Accompanied by her band RoughDraft, vocalist Lauren Mahoney ’23’s rendition of “Stand Up” reverberated throughout the Timken Room of Graves Hall. Her performance kick-started one of two Senior Recitals on Sunday afternoon. Audience member Amanda Dominique ’25 reflected on Mahoney’s performance.
“She did such an incredible job. I know she has been working for this for so long. She’s able to do something so difficult to do, and she did it so well. I wanted to get out of my seat at all times. If anyone saw me, I was going crazy… She was able to sing so many different genres of music in a one-hour performance and switch up with barely any break,” said Dominique.
One hour after Mahoney’s performance, cellist Reena Kijowski ’23 took to the stage. Drawing back her bow, Kijowski commenced a performance of . Audience member Lily Liu ’26 commented on Kijowski’s inspiring performance.
“I liked how everything was really sweet. Her music was obviously very good and everyone who came was very supportive. The whole vibe was just cozy and nice. After every piece, we all clapped and screamed her name… I will definitely go to more student recitals in the future because I know it’s really hard for the performers,” said Liu.
As Co-Head of Fidelio and Keynotes, Mahoney has been involved in many of Andover’s choral groups. She is also the lead singer in RoughDraft, a student-led rock band. She explained how her multi-genre recital program was a reflection of her musical journey at Andover.
“The main purpose of my recital [was] to showcase why Andover is so special, the groups that made me so happy, and why I continue to choose music. The first part was classical, that’s what I’m going to be majoring in in college. The second part was just my two chamber ensembles, Fidelio and then a quartet that the Class of 2023 started this year. The last part was with my band Rough Draft,”said Mahoney.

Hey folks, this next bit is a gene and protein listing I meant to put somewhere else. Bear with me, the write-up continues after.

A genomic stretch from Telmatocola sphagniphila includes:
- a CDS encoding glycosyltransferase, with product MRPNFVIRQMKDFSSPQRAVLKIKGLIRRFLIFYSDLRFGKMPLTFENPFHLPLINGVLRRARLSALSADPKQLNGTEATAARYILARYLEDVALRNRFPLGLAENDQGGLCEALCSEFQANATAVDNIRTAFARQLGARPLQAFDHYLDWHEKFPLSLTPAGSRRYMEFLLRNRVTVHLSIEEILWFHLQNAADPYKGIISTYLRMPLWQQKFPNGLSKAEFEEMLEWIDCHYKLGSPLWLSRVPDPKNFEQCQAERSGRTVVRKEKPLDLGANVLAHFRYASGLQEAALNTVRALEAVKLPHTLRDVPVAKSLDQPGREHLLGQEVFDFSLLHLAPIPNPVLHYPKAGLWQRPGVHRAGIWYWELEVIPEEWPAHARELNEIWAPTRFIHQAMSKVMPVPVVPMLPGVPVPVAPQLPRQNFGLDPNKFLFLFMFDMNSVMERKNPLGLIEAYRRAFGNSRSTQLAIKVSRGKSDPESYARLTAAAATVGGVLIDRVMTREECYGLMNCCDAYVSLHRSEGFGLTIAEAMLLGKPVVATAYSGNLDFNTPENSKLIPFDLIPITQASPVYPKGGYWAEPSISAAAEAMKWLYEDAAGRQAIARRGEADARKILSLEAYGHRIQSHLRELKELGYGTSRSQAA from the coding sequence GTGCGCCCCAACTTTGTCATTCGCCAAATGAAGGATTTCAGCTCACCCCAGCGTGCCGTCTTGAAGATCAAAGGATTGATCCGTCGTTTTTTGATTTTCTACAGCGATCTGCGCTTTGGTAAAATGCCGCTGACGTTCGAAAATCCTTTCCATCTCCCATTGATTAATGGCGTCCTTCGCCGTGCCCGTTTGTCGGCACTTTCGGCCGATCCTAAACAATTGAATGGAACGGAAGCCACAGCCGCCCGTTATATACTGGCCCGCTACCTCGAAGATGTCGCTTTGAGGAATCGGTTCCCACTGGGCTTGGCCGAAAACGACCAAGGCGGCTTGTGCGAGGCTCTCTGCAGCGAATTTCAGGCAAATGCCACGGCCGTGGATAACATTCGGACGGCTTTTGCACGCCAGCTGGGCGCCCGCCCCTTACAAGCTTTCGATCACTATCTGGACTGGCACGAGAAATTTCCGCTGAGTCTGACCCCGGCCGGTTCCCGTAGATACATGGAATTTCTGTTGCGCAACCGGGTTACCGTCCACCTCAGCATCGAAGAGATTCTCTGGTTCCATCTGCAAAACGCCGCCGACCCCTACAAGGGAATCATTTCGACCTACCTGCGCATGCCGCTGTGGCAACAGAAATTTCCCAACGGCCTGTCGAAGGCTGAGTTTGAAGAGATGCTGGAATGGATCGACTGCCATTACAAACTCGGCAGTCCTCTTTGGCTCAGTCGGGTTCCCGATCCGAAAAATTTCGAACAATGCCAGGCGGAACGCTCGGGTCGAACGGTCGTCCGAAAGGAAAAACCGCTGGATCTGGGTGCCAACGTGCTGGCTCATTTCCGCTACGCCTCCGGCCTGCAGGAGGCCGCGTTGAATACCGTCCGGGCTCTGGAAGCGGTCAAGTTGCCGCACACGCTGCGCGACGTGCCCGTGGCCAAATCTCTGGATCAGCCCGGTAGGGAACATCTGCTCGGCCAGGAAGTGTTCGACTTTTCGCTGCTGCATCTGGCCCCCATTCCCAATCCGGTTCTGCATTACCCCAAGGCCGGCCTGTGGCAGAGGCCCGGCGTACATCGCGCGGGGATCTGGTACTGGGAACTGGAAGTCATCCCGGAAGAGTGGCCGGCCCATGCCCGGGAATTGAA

At Andover, Kijowski has been a member of the Chamber Orchestra for four years. She has also pursued various musical opportunities at the New England Conservatory in Boston. She described the memories behind her favorite piece that she played at the senior recital.
“[My favorite was] the last piece, ‘The Swan.’ I first heard it when I was a kid… I didn’t want to play the same instrument as my brother and I was trying to convince my parents to let me play the cello. When they heard this piece, they decided that I could do it. It’s a fairly simple piece, but being able to end my concert with it was really sentimental,” said Kijowski.
Similar to Mahoney, some pieces in Kijowskis’s program were not of the Classical music genre. She discussed the freedom that experimental works, like “Julie-O” by Mark Summers, offered her during the rehearsal process.
“‘Julie-O’ by Mark Summers was quite improvisational. There was a score to it, but I had some freedom. While practicing, I would see which type of rhythm would be better and try to fit together the notes and sound to something I liked,” said Kijowski.
Mahoney reflected on challenges she faced while learning new pieces for this recital. Nonetheless, she appreciated how her performance was representative of all her hard work over the past year.
“I’d been preparing those classical pieces for about a year now, just because of the college audition process. Learning the languages and putting it together…was definitely a struggle. The highlight was seeing the audience react to the hard work that I’ve put in for a couple of months now… [That] just made it so much better,” said Mahoney.
Both Kijowski and Mahoney expressed appreciation for close friends and family that came to watch their performances. Mahoney’s vocal instructor, Jessica McCormack, reflected on the diversity of Mahoney’s program and the range of emotions she conveyed.
“It was really fun watching from the balcony. Not just her emotions but also how the audience reacted to her. It was a really heartwarming thing to witness. She had everything from the over-the-top [drama] in the Handel aria, to more hopeful moments [in] ‘Rise Up. ‘‘Stand Up’ [had] a very energetic affirmative vibe. The Lady Gaga song was also very reflective,” said McCormack.